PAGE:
Thursday, February 18, 2010

Killing G.I. Joe

There is a movement afoot; a coordinated effort to convince Hasbro to kill G.I. Joe. This time I'm in favour of the killing for this is no mere soldier we are talking about: G.I. Joe is a tool to shape the minds of children as they practice the 'games' of war with the additional components that Joe has access to thanks to the clever folks at Hasbro. They provide more than a clear picture as to what Joe is going to be doing: this soldier is NOT going to Haiti do distribute humanitarian aid, this soldier is going to war. He's gonna' get some.

Is that really what children need to be playing with in a time when violence is only getting worse? In a time when there are real wars going on is it not reasonable to think that children should be engaged in activities of peace - activities that do not have anything to do with maiming and destroying the lives of others - if only as a 'game' or 'for pretend'. War is not 'for pretend', it is perhaps the most real experience that any individual will experience, if they are lucky enough to survive. We glorify the actions of 'war heroes' and veterans, but often fail to remind everyone - especially the youngest - that war is NOT glamerous: it violates the dignity of person and right of all, and condemns those involved to a nightmare that may never end. War is as real as it gets: there is no 'pretend' about it. G.I. Joe has no place as a toy for children.

It is not difficult to imagine that we become as adults what we practice as children. Those who spend their time with a violin in their hand or sitting patiently at a piano will often find themselves in a career in music or otherwise engaged in creative activities while some of the kids who were athletically inclined are now being watched by the world as they perform at the Vancouver Olympic Games, where the best of the winter athletes have gathered together for what is supposed to be the greatest peaceful exhibition of winter sports.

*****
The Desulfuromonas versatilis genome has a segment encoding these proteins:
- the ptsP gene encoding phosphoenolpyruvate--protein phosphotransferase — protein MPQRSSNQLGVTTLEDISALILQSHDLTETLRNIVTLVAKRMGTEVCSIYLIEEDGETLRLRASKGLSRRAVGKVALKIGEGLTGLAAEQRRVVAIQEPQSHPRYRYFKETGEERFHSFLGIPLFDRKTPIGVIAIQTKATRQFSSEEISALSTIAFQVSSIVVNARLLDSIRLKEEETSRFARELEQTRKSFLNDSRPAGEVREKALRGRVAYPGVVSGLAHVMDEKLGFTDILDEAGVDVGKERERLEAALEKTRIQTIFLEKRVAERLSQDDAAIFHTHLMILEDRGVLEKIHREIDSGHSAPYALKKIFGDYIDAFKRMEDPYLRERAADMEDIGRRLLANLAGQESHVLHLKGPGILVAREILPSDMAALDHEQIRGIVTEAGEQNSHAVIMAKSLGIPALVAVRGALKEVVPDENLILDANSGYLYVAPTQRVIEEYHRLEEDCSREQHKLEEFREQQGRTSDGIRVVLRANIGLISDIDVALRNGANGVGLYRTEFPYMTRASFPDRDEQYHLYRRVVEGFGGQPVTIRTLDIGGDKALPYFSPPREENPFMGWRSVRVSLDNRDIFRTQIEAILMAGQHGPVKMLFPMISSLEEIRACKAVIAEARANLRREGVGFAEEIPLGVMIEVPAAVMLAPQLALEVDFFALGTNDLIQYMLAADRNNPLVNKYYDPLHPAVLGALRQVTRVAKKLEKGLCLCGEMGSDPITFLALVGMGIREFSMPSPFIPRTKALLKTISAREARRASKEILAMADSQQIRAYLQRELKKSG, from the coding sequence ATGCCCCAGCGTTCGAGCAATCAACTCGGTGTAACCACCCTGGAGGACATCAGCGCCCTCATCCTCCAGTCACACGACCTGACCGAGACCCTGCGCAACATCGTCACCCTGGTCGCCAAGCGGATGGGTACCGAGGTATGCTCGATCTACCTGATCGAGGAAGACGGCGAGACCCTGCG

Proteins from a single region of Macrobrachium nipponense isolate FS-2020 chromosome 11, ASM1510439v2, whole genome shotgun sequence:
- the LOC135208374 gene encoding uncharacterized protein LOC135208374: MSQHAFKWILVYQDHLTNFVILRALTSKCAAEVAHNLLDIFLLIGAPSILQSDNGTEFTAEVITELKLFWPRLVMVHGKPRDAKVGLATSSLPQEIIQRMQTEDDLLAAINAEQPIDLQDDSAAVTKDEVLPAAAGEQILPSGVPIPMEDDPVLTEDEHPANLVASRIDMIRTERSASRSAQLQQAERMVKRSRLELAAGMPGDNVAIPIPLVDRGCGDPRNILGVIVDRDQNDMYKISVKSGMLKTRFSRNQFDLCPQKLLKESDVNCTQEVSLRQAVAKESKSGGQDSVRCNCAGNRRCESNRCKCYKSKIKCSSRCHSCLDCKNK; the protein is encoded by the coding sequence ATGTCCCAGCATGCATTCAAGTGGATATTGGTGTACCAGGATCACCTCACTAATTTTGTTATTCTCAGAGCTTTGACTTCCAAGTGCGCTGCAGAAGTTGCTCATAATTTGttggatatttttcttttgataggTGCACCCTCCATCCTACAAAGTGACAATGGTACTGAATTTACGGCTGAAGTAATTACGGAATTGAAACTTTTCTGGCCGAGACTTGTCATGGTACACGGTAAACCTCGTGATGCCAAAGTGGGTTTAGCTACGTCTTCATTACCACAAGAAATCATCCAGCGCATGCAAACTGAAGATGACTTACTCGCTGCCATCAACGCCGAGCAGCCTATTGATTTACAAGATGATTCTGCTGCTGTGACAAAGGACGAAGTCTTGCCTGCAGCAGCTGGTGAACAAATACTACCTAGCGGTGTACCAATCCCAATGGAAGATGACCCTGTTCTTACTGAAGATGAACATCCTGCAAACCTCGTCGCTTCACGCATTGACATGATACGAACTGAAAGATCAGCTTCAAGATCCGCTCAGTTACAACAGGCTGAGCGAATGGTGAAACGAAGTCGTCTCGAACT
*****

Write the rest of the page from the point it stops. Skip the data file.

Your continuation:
How difficult is it to imagine that there is a great deal to say here about the 'nurturing' environment and how it influences what happens to children involved in activities that aim the energies of the child into a more destructive direction? Can it be so hard to accept that the kids who grow up playing the violent games, particularly the video games that flood their consciousness with thousands of violent images every time they play their 'game' and 'role playing' games, where they pretend to be characters in the action, can often result in these children growing up to become anti-social adults who have difficulty relating to the rest of the world? Violence begets violence as surely as eating nothing but McDonald's will leave your body diseased and on the road to an early death (as demonstrated in the documentary by Morgan Spurlock).

If the saying 'you are what you eat' is true how much more the expression 'you are what you play'? Can you imagine what Gandhi did as a child? I can't believe that he played with guns and pretended to stage small wars with his toys. What about Nelson Mandela? While imprisoned for his desire to live as a free man in the nation he was born in he did not spend his time growing bitter or being consumed with hate; he read poetry, studied to improve himself, and - most importantly - perfected his ability to forgive and preach and teach his inspirational message of the importance of reconciliation for the future of South Africa. That doesn't sound like the type of guy who grew up playing with a G.I. Joe.

Children may want a toy because a friend of theirs has one or they have seen it on television, but parents have to realize that getting a child everything that they want is not necessarily the best way to make their child happy - and it certainly isn't the best thing for the child. Rather than succumbing to the pressures (from children and advertising) to purchase violent toys parents can take the first step by offering alternate venues for their children to exercise their playtime in creative, peaceful ways.

If enough people stop buying the G.I. Joe doll because it becomes something that no longer fits into the vision of what should be marketed to children then one thing will surely happen: Joe will not return from his last mission. He will be declared KIA and be pulled from the shelves. That day cannot come soon enough.

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